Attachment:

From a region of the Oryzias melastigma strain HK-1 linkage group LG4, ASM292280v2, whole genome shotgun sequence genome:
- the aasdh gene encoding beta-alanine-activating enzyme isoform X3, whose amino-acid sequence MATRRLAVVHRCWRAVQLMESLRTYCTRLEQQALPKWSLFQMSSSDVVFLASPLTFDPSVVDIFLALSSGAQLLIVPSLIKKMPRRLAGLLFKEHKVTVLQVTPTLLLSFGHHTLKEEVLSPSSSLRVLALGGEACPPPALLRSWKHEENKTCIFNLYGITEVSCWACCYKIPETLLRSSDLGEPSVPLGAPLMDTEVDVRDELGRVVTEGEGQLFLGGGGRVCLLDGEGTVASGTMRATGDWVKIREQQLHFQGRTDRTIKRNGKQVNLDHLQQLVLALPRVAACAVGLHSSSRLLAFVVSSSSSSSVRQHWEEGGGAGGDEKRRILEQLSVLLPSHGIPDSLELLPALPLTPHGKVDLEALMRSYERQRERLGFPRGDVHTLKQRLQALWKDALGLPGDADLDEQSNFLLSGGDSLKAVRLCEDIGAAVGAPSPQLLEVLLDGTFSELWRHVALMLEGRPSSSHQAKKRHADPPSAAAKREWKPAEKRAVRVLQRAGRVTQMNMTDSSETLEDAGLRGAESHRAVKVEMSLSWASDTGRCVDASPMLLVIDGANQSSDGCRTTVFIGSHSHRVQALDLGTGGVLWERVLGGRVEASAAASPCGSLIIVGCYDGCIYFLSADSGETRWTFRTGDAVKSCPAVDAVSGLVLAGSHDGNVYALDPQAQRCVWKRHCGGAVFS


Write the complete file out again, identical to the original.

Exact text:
From a region of the Oryzias melastigma strain HK-1 linkage group LG4, ASM292280v2, whole genome shotgun sequence genome:
- the aasdh gene encoding beta-alanine-activating enzyme isoform X3, whose amino-acid sequence MATRRLAVVHRCWRAVQLMESLRTYCTRLEQQALPKWSLFQMSSSDVVFLASPLTFDPSVVDIFLALSSGAQLLIVPSLIKKMPRRLAGLLFKEHKVTVLQVTPTLLLSFGHHTLKEEVLSPSSSLRVLALGGEACPPPALLRSWKHEENKTCIFNLYGITEVSCWACCYKIPETLLRSSDLGEPSVPLGAPLMDTEVDVRDELGRVVTEGEGQLFLGGGGRVCLLDGEGTVASGTMRATGDWVKIREQQLHFQGRTDRTIKRNGKQVNLDHLQQLVLALPRVAACAVGLHSSSRLLAFVVSSSSSSSVRQHWEEGGGAGGDEKRRILEQLSVLLPSHGIPDSLELLPALPLTPHGKVDLEALMRSYERQRERLGFPRGDVHTLKQRLQALWKDALGLPGDADLDEQSNFLLSGGDSLKAVRLCEDIGAAVGAPSPQLLEVLLDGTFSELWRHVALMLEGRPSSSHQAKKRHADPPSAAAKREWKPAEKRAVRVLQRAGRVTQMNMTDSSETLEDAGLRGAESHRAVKVEMSLSWASDTGRCVDASPMLLVIDGANQSSDGCRTTVFIGSHSHRVQALDLGTGGVLWERVLGGRVEASAAASPCGSLIIVGCYDGCIYFLSADSGETRWTFRTGDAVKSCPAVDAVSGLVLAGSHDGNVYALDPQAQRCVWKRHCGGAVFS